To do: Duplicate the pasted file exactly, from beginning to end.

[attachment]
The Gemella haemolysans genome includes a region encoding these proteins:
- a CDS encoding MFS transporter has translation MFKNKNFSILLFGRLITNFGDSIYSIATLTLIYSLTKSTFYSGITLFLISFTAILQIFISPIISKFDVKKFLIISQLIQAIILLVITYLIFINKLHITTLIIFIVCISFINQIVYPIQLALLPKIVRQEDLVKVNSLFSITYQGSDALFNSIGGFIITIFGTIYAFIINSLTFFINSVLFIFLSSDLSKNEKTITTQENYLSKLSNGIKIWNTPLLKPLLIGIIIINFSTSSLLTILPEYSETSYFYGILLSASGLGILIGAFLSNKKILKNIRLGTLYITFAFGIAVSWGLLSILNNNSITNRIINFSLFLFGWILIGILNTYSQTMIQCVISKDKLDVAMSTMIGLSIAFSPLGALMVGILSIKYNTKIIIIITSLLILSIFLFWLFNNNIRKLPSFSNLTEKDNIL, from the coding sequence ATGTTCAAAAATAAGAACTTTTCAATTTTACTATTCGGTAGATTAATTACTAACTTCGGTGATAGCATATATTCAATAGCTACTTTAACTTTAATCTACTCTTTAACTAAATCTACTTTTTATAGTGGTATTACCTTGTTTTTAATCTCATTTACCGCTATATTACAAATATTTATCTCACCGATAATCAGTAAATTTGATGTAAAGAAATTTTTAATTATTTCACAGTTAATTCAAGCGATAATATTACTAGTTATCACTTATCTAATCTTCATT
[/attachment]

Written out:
The Gemella haemolysans genome includes a region encoding these proteins:
- a CDS encoding MFS transporter has translation MFKNKNFSILLFGRLITNFGDSIYSIATLTLIYSLTKSTFYSGITLFLISFTAILQIFISPIISKFDVKKFLIISQLIQAIILLVITYLIFINKLHITTLIIFIVCISFINQIVYPIQLALLPKIVRQEDLVKVNSLFSITYQGSDALFNSIGGFIITIFGTIYAFIINSLTFFINSVLFIFLSSDLSKNEKTITTQENYLSKLSNGIKIWNTPLLKPLLIGIIIINFSTSSLLTILPEYSETSYFYGILLSASGLGILIGAFLSNKKILKNIRLGTLYITFAFGIAVSWGLLSILNNNSITNRIINFSLFLFGWILIGILNTYSQTMIQCVISKDKLDVAMSTMIGLSIAFSPLGALMVGILSIKYNTKIIIIITSLLILSIFLFWLFNNNIRKLPSFSNLTEKDNIL, from the coding sequence ATGTTCAAAAATAAGAACTTTTCAATTTTACTATTCGGTAGATTAATTACTAACTTCGGTGATAGCATATATTCAATAGCTACTTTAACTTTAATCTACTCTTTAACTAAATCTACTTTTTATAGTGGTATTACCTTGTTTTTAATCTCATTTACCGCTATATTACAAATATTTATCTCACCGATAATCAGTAAATTTGATGTAAAGAAATTTTTAATTATTTCACAGTTAATTCAAGCGATAATATTACTAGTTATCACTTATCTAATCTTCATT